Aims of the National Telehealth Service

The National Telehealth Service provides an integrated platform for people to access health information, advice and support from trained health professionals. People can receive the right care at the right time and in the right place using a range of communication channels.

People who contact the National Telehealth Service through any phone line or any communication channel are able to talk to professional staff and receive the most appropriate service to meet their advice and support needs.

Purpose of the service and key features

The purpose of the National Telehealth Service is to:

  • deliver right care at the right time by the right person in the right place
  • have a positive impact on reducing acute and unplanned care, improving self-care, support for clients and health literacy
  • be integrated with local, regional and national health and injury services
  • be adaptable and flexible to develop over time to meet the changing needs of users and technology
  • enable additional services and government agencies to utilise its infrastructure and relationships, as required.

The service brings together a number of Ministry-funded health advice phone lines and other communication channels. It was launched in November 2015.

Integrated service model

The model of how the service intergrates with the wider health sector is pictured here or you can read a description.

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Telehealth Service Model

This diagram presents key requirements and our conceptual vision of the Service – how people would engage it and how the Service and the wider health sector would be integrated to provide seamless services and care to the public of New Zealand. Also included are some of the key requirements that potential providers will need to consider.

Users: anytime, anywhere, anyway

[Image shows people using different technologies, like cellphones, tablets and laptops, and in different situations.]

Telehealth

[This is the first layer of services around the user]

  • Healthline
  • Gambling helpline
  • Immunisation advice for the public
  • Alcohol and other drug helpline
  • Poisons advice for the public
  • Depression helpline, 1737 – need to talk?, the Lowdown text 5626, the Journal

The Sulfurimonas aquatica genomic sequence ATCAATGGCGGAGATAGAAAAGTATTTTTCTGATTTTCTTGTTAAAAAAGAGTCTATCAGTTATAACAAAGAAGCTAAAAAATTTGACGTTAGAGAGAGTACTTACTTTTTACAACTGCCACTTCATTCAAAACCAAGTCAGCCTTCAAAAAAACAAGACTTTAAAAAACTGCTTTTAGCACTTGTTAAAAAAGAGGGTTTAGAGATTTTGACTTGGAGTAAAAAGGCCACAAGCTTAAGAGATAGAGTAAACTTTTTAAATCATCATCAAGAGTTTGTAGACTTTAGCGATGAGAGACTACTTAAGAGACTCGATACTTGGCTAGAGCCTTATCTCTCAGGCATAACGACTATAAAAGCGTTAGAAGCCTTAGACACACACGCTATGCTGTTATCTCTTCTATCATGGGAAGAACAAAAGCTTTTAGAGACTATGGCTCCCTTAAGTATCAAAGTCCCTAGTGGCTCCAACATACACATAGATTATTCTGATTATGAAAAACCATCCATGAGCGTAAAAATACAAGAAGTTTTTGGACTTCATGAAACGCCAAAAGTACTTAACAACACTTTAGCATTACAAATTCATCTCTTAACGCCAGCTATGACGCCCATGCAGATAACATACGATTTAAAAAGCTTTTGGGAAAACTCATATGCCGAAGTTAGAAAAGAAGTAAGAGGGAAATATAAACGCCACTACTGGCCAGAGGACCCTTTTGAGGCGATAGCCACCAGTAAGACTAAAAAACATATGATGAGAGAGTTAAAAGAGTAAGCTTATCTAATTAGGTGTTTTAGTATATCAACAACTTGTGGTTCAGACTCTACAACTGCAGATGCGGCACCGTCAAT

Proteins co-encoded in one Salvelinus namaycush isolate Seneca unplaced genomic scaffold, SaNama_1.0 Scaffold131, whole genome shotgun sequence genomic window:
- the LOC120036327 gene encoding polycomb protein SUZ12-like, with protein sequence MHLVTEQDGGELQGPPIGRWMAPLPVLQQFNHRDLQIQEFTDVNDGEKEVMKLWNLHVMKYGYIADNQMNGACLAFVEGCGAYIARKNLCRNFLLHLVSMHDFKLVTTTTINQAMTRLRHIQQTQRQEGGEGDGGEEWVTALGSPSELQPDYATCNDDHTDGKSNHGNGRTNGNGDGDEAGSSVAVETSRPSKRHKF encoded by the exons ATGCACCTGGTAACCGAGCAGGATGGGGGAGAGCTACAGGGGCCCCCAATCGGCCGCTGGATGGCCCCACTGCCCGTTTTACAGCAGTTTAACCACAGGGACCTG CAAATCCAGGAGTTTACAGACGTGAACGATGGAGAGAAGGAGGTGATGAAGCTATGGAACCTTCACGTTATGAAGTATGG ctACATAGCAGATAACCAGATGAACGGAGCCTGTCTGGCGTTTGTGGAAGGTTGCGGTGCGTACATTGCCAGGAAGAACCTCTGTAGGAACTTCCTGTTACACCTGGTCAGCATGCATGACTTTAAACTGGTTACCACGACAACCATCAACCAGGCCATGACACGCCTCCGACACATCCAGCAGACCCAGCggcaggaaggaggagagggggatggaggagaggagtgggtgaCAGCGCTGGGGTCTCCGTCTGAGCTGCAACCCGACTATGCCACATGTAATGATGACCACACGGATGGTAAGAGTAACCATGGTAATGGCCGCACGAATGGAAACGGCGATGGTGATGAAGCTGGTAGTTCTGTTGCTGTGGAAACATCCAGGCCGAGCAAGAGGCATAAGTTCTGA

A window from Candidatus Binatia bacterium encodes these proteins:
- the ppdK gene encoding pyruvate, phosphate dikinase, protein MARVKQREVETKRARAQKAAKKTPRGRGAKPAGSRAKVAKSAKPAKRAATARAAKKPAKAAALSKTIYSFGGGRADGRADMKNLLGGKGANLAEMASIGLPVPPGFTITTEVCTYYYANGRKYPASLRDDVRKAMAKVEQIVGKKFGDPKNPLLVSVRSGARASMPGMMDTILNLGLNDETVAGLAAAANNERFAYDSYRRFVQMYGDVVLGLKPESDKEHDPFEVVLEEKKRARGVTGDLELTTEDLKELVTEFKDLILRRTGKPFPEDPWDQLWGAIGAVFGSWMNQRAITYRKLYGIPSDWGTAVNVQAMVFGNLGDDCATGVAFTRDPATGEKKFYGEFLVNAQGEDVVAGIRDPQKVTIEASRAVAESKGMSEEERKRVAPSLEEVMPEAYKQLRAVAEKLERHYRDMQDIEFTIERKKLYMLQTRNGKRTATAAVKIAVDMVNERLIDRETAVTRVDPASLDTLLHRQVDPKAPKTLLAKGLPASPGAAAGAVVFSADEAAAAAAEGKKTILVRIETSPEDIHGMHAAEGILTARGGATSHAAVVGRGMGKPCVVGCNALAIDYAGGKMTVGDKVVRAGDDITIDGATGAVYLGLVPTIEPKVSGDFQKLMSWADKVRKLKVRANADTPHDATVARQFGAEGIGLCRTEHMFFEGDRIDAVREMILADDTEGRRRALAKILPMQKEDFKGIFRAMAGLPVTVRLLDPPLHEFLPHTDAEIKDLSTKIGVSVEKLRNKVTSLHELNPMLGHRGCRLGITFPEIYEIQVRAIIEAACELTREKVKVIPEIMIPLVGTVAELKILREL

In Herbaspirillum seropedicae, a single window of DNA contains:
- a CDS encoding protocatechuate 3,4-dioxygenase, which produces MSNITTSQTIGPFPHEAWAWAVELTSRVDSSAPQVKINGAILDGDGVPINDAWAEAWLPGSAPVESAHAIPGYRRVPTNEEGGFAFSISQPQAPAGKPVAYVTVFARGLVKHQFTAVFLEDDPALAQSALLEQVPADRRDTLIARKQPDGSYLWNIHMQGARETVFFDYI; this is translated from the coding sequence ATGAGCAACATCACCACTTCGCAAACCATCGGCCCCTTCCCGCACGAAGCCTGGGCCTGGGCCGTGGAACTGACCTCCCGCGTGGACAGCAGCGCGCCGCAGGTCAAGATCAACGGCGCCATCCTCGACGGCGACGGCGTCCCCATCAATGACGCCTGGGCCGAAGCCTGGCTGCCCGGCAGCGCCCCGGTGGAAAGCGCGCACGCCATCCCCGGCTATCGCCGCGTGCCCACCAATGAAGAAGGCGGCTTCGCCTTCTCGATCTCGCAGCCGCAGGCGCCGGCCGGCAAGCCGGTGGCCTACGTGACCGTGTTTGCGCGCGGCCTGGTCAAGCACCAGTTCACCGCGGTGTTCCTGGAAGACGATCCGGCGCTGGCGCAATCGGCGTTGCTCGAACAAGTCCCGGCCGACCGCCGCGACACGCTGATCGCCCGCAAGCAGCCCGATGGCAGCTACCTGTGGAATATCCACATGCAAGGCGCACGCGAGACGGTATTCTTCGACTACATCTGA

• Quitline
Health and disability sector

[This is the second layer of services around the user.]

  • Well Child
  • NGO
  • Tele GP
  • Injury prevention
  • ED self-refer
  • Emergency services
  • Pharmacist
  • Long term conditions education/counselling
Social sector

[This is the third layer of services around the user.]

Effective triage and referral

The service manages a variety of calls and ensures people find the experience simple and helpful.

Types of required service will change over time

New Zealanders' need for health services are ever evolving – so too are the services offered by the health system. The service will need to adapt and respond to emerging social and practical trends.

Designed with people in mind

  • Speak to a human
  • Seamless for the user
  • Easy access
  • In part of a relationship with the health sector
  • Tell your story only once
  • Prompt advice and referral
  • Culturally appropriate
  • Maintains confidentiality

Data management

Data is accessible and owned by the Ministry of Health

  • Maintained to health information standards
  • Security
  • Longevity
  • Privacy

Marketing and promotion

Links to marketing activities

Key principles

The Service embraces six key principles. These principles flow through to the objectives, outputs and outcomes to be achieved by the National Telehealth Service.

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The right thing to do is the easiest thing to do for users and providers

This diagram shows principles leading into objectives, objectives leading into outputs, and outputs leading into outcomes.

Principles

The overarching service principles are to:

  • deliver public trust and confidence in the service
  • assist in delivering appropriate care in the right setting by the right person at the right time
  • improve the quality of the service and user experience
  • provide increased use of self-care or care at home or in the community with the same or better outcomes
  • have access and use of a shared patient record that will be viewed and updated by those providing care or advice
  • provide prompt assistance with public health issues and natural disasters.

Objectives

The service will:

  • provide consistent triage regardless of the location of the caller
  • be integrated with local and regional health and injury services
  • encourage and promote care delivered closer to home including self-management with family or carer support as appropriate
  • be innovative and flexible, able to adapt to changes in technology and public need
  • maintain patient privacy and confidentiality at all times
  • deliver on the strategic aims of each service component.

Outputs

The service will deliver:

  • increased use of the national telehealth service over time